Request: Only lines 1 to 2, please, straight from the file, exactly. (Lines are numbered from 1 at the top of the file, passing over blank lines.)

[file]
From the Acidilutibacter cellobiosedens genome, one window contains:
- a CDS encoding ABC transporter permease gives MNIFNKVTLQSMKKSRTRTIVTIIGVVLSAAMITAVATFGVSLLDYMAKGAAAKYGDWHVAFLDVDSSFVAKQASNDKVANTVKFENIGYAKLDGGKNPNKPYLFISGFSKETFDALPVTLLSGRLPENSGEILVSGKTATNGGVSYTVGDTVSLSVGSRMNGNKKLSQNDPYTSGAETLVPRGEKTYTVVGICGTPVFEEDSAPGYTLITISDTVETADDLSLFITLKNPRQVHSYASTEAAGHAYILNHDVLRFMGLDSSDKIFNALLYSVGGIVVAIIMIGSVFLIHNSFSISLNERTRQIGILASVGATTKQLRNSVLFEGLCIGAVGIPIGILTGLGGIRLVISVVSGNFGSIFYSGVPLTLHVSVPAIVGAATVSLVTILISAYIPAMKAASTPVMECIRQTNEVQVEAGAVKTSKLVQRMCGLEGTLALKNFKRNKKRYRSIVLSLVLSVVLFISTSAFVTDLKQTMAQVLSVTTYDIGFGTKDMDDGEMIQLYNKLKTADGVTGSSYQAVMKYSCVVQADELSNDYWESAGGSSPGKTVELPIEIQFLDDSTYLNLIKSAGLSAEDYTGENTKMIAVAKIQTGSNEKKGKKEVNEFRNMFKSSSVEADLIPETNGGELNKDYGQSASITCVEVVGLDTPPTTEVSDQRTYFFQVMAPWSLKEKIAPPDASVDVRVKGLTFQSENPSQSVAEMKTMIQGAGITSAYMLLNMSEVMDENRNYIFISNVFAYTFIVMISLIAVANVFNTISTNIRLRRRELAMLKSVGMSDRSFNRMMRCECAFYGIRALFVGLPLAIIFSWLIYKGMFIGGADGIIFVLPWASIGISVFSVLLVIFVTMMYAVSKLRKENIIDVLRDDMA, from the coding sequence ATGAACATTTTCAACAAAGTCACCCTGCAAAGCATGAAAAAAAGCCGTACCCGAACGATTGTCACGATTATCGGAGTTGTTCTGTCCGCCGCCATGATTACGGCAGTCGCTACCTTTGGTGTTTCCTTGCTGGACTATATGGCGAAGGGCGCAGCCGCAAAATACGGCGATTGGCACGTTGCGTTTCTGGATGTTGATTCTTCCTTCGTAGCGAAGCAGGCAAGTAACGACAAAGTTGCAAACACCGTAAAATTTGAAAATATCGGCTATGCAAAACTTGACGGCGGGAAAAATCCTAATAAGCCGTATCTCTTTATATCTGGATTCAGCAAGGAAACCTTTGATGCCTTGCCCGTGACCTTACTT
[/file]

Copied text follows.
From the Acidilutibacter cellobiosedens genome, one window contains:
- a CDS encoding ABC transporter permease gives MNIFNKVTLQSMKKSRTRTIVTIIGVVLSAAMITAVATFGVSLLDYMAKGAAAKYGDWHVAFLDVDSSFVAKQASNDKVANTVKFENIGYAKLDGGKNPNKPYLFISGFSKETFDALPVTLLSGRLPENSGEILVSGKTATNGGVSYTVGDTVSLSVGSRMNGNKKLSQNDPYTSGAETLVPRGEKTYTVVGICGTPVFEEDSAPGYTLITISDTVETADDLSLFITLKNPRQVHSYASTEAAGHAYILNHDVLRFMGLDSSDKIFNALLYSVGGIVVAIIMIGSVFLIHNSFSISLNERTRQIGILASVGATTKQLRNSVLFEGLCIGAVGIPIGILTGLGGIRLVISVVSGNFGSIFYSGVPLTLHVSVPAIVGAATVSLVTILISAYIPAMKAASTPVMECIRQTNEVQVEAGAVKTSKLVQRMCGLEGTLALKNFKRNKKRYRSIVLSLVLSVVLFISTSAFVTDLKQTMAQVLSVTTYDIGFGTKDMDDGEMIQLYNKLKTADGVTGSSYQAVMKYSCVVQADELSNDYWESAGGSSPGKTVELPIEIQFLDDSTYLNLIKSAGLSAEDYTGENTKMIAVAKIQTGSNEKKGKKEVNEFRNMFKSSSVEADLIPETNGGELNKDYGQSASITCVEVVGLDTPPTTEVSDQRTYFFQVMAPWSLKEKIAPPDASVDVRVKGLTFQSENPSQSVAEMKTMIQGAGITSAYMLLNMSEVMDENRNYIFISNVFAYTFIVMISLIAVANVFNTISTNIRLRRRELAMLKSVGMSDRSFNRMMRCECAFYGIRALFVGLPLAIIFSWLIYKGMFIGGADGIIFVLPWASIGISVFSVLLVIFVTMMYAVSKLRKENIIDVLRDDMA, from the coding sequence ATGAACATTTTCAACAAAGTCACCCTGCAAAGCATGAAAAAAAGCCGTACCCGAACGATTGTCACGATTATCGGAGTTGTTCTGTCCGCCGCCATGATTACGGCAGTCGCTACCTTTGGTGTTTCCTTGCTGGACTATATGGCGAAGGGCGCAGCCGCAAAATACGGCGATTGGCACGTTGCGTTTCTGGATGTTGATTCTTCCTTCGTAGCGAAGCAGGCAAGTAACGACAAAGTTGCAAACACCGTAAAATTTGAAAATATCGGCTATGCAAAACTTGACGGCGGGAAAAATCCTAATAAGCCGTATCTCTTTATATCTGGATTCAGCAAGGAAACCTTTGATGCCTTGCCCGTGACCTTACTT